Out On the Road with EGD

Having attended two conferences over the past couple of weeks, it has been interesting gauging various reactions to the current trends. Some of the points of interest are as follows:

European Golf Course Owners Association, Berlin
– Traditional 7-day membership programmes are dying. People want more flexibility and wise operators are increasingly adopting membership structures similar to those in the health and leisure industries (ie no joining fees and monthly – as opposed to annual – fees).

– There is very little growth in the number of players.

– The national federations appear to be representing a decreasing minority of the golfers in Europe and have little, or no, success in attracting new people to the game which raises the question as to what they do with all of the revenue generated from the subscriptions.

– The slowing pace of play is killing participation.

– An increasing number of people are playing 9 holes rather than 18, to the point where some courses are now marketing themselves as having two 9 hole courses instead of an 18 hole course.

– Golf courses need to become mini-resorts with diverse leisure facilities catering for as wide a range of users as possible.

OPP Live, London
– Projects that are well located, well funded and well planned are moving ahead, despite the economic crisis.

– Developers with proven track records of delivering these type of projects are still able to source investment.

– Sales are slower than in recent years, but there is still interest for the right residential product(s).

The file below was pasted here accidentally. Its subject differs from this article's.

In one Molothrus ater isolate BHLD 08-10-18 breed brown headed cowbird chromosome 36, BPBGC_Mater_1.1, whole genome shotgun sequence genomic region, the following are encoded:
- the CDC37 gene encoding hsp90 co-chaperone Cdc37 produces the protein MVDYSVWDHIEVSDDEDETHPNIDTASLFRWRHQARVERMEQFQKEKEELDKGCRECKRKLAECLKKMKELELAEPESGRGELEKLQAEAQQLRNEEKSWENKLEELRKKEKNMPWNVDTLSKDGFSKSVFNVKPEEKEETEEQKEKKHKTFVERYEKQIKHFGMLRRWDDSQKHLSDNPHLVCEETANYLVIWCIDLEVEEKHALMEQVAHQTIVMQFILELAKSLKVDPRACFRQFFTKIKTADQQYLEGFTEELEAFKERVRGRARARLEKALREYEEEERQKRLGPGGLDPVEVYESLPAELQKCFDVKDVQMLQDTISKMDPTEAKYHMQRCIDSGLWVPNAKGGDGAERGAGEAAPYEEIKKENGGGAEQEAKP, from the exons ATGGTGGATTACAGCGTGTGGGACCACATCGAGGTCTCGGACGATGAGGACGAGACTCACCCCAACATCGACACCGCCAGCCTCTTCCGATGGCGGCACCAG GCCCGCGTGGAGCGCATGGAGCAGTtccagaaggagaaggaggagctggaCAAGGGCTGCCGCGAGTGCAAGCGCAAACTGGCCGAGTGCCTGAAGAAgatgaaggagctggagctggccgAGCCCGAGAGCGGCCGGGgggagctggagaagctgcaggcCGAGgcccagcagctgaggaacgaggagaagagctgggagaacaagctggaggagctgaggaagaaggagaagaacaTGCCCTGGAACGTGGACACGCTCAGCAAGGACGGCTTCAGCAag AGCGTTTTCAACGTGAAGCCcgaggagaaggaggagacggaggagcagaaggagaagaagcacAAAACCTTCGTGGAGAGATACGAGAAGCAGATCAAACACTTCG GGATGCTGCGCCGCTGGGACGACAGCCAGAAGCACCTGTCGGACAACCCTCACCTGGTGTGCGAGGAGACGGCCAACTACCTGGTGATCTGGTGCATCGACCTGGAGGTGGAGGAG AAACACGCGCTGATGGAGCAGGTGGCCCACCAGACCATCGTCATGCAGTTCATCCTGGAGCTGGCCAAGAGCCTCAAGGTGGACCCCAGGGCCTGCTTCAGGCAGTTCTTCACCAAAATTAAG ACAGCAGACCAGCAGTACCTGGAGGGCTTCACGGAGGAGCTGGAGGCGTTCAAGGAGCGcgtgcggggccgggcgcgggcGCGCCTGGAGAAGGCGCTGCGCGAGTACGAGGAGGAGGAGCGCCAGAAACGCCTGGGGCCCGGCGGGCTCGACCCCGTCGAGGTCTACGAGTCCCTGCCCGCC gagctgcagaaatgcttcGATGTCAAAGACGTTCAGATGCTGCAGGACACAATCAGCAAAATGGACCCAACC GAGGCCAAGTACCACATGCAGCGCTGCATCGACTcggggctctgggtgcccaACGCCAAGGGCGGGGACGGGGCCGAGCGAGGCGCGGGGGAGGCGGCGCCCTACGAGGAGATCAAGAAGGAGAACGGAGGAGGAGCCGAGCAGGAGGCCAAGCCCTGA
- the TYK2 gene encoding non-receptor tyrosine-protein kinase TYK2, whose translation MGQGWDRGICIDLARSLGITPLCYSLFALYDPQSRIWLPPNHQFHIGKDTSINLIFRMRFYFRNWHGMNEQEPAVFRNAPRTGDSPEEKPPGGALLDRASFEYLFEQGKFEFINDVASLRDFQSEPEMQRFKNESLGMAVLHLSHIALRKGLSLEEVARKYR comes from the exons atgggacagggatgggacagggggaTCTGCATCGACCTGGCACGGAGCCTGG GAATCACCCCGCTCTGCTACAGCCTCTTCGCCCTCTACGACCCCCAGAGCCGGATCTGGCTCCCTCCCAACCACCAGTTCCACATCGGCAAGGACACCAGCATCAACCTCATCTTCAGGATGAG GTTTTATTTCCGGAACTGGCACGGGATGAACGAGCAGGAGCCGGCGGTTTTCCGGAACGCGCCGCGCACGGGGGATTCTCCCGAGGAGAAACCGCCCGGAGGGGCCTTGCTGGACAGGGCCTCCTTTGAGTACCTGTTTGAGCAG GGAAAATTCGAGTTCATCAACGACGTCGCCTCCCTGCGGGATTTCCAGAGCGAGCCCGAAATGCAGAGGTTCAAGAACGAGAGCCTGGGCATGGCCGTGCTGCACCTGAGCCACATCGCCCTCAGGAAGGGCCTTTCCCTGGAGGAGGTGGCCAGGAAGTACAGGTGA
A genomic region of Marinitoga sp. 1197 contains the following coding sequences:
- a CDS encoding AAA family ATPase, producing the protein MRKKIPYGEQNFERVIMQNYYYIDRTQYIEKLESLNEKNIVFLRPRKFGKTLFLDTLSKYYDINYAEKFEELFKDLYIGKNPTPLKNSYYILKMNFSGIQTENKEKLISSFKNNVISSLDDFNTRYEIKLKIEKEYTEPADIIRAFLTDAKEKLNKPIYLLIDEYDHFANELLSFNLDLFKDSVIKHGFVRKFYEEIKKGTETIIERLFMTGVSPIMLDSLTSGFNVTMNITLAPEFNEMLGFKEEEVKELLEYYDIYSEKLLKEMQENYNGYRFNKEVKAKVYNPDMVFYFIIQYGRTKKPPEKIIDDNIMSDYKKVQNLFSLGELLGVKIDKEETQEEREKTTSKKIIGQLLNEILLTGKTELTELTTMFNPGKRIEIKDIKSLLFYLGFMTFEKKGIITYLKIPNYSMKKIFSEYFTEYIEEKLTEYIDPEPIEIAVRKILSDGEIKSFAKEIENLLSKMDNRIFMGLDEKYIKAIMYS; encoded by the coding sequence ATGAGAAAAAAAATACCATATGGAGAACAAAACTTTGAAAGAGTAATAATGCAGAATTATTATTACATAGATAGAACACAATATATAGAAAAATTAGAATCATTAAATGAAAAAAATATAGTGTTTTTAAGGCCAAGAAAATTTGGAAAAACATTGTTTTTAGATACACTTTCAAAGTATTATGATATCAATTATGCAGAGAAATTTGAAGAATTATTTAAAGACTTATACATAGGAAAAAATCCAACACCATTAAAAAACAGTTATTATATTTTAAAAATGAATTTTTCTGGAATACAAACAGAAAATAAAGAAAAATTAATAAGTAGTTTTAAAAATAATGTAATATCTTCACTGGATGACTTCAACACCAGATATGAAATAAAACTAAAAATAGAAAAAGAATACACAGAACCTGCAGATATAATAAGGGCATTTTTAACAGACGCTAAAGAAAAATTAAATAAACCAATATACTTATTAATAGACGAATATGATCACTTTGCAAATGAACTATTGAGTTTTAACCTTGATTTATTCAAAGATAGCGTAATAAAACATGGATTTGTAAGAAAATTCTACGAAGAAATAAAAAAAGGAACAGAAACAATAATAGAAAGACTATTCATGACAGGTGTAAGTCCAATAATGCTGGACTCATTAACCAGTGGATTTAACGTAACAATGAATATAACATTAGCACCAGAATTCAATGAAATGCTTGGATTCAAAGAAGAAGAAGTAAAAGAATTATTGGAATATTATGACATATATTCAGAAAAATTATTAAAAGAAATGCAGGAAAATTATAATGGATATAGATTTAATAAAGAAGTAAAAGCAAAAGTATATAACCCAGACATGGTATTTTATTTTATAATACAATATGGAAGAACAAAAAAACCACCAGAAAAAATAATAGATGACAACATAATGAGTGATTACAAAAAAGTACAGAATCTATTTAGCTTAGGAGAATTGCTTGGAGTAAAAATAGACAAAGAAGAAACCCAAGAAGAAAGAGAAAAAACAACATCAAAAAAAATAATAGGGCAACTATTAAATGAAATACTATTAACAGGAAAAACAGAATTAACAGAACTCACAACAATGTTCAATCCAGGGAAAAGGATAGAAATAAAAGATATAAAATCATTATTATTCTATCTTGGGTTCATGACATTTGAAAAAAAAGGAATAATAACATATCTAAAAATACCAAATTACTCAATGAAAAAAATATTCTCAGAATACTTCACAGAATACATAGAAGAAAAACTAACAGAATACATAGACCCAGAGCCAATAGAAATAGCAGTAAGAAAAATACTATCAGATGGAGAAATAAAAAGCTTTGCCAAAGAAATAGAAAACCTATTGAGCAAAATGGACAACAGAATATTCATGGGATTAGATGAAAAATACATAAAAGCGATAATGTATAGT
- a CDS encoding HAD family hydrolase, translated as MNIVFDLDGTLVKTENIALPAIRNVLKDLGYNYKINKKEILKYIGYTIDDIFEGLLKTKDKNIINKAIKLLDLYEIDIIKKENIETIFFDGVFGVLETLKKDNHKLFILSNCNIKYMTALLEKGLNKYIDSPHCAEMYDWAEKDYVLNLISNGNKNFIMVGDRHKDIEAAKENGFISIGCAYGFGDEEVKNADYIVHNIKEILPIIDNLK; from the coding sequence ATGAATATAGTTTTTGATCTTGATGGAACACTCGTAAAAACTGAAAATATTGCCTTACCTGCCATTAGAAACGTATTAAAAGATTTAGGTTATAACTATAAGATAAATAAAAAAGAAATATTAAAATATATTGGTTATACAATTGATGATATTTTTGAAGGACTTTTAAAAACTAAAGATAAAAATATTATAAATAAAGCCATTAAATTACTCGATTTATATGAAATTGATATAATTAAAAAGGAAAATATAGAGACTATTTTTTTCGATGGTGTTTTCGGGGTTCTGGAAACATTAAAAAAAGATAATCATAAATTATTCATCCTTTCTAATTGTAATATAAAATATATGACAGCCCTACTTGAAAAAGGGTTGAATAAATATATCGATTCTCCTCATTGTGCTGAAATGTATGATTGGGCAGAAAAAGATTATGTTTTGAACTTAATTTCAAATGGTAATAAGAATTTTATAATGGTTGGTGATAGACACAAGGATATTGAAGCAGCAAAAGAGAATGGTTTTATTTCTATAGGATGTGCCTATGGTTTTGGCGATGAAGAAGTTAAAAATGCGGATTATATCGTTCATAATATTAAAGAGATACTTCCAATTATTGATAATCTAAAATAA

– The economic situation is acting as an “idiot-filter” in that the speculative gambler attracted to property development by tales of easy money has disappeared from the marketplace, leaving only serious players, on all sides of the property development spectrum (investment, development, design and implementation).

Carbon Offsetting

As we launch our Environmental Policy (which can be found on the Environment Page), it seemed a good time to bring you up to date with our thinking on the whole carbon emission/zero carbon debate.

For a long time, we’ve wrestled with the dilemma that in order to visit our projects to ensure that the design and construction achieves environmental enhancement, we need to get on a plane and fly – with all of the inherent problems that creates with regard to our carbon footprint. So, we’ve been looking for some time at various schemes that could reduce that footprint. The one thing we’ve learned over the past few months is that there are a lot of snake-oil schemes that achieve nothing.

Half of the problem is trying to determine what kind of offsetting (actually, the better term for it is ‘mitigation’ as real one-to-one offsetting is very difficult, if not impossible, to achieve) any programme is contributing to – it’s all too easy to say that planting trees, or giving low-emission light bulbs out in third world countries, will “offset carbon footprints” but it is just not that easy to work out – offsets are an imaginary commodity created by deducting what you hope happens from what you guess would have happened.

We’re now investigating various schemes, with the assistance of Golf Environment Europe which might, in the long term, be a better ‘green pound’ spend than anything else.

We’re working on it, and will update the Blog once we’ve reached some conclusions. In the meantime, do take a look at our Environmental Policy Statement.